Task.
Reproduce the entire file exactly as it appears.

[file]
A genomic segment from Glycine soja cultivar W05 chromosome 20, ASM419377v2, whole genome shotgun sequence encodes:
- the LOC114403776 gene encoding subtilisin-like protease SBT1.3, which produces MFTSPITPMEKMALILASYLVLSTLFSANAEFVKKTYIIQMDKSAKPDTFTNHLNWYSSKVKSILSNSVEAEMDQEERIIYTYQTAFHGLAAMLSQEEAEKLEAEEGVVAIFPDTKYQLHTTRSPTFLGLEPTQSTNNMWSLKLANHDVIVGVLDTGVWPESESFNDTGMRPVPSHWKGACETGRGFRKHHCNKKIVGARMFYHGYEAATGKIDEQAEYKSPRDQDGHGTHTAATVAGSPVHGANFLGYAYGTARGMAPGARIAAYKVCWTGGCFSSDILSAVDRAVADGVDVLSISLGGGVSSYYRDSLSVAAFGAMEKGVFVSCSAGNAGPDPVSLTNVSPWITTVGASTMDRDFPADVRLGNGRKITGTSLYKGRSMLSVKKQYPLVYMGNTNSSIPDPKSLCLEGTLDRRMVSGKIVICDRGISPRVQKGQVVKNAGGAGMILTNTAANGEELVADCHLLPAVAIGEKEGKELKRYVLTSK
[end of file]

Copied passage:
A genomic segment from Glycine soja cultivar W05 chromosome 20, ASM419377v2, whole genome shotgun sequence encodes:
- the LOC114403776 gene encoding subtilisin-like protease SBT1.3, which produces MFTSPITPMEKMALILASYLVLSTLFSANAEFVKKTYIIQMDKSAKPDTFTNHLNWYSSKVKSILSNSVEAEMDQEERIIYTYQTAFHGLAAMLSQEEAEKLEAEEGVVAIFPDTKYQLHTTRSPTFLGLEPTQSTNNMWSLKLANHDVIVGVLDTGVWPESESFNDTGMRPVPSHWKGACETGRGFRKHHCNKKIVGARMFYHGYEAATGKIDEQAEYKSPRDQDGHGTHTAATVAGSPVHGANFLGYAYGTARGMAPGARIAAYKVCWTGGCFSSDILSAVDRAVADGVDVLSISLGGGVSSYYRDSLSVAAFGAMEKGVFVSCSAGNAGPDPVSLTNVSPWITTVGASTMDRDFPADVRLGNGRKITGTSLYKGRSMLSVKKQYPLVYMGNTNSSIPDPKSLCLEGTLDRRMVSGKIVICDRGISPRVQKGQVVKNAGGAGMILTNTAANGEELVADCHLLPAVAIGEKEGKELKRYVLTSK